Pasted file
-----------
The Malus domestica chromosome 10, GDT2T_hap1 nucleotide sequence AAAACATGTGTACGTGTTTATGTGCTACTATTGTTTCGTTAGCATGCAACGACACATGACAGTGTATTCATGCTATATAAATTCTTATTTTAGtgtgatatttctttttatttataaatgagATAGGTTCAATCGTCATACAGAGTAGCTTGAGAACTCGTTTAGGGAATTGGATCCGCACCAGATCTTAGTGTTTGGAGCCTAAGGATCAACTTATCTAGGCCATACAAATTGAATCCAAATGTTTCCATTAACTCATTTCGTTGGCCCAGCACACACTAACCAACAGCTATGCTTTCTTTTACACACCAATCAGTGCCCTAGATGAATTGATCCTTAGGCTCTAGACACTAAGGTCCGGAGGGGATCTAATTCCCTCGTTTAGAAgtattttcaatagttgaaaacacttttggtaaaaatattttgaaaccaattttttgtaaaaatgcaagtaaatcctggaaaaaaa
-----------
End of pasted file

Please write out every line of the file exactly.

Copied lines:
The Malus domestica chromosome 10, GDT2T_hap1 nucleotide sequence AAAACATGTGTACGTGTTTATGTGCTACTATTGTTTCGTTAGCATGCAACGACACATGACAGTGTATTCATGCTATATAAATTCTTATTTTAGtgtgatatttctttttatttataaatgagATAGGTTCAATCGTCATACAGAGTAGCTTGAGAACTCGTTTAGGGAATTGGATCCGCACCAGATCTTAGTGTTTGGAGCCTAAGGATCAACTTATCTAGGCCATACAAATTGAATCCAAATGTTTCCATTAACTCATTTCGTTGGCCCAGCACACACTAACCAACAGCTATGCTTTCTTTTACACACCAATCAGTGCCCTAGATGAATTGATCCTTAGGCTCTAGACACTAAGGTCCGGAGGGGATCTAATTCCCTCGTTTAGAAgtattttcaatagttgaaaacacttttggtaaaaatattttgaaaccaattttttgtaaaaatgcaagtaaatcctggaaaaaaa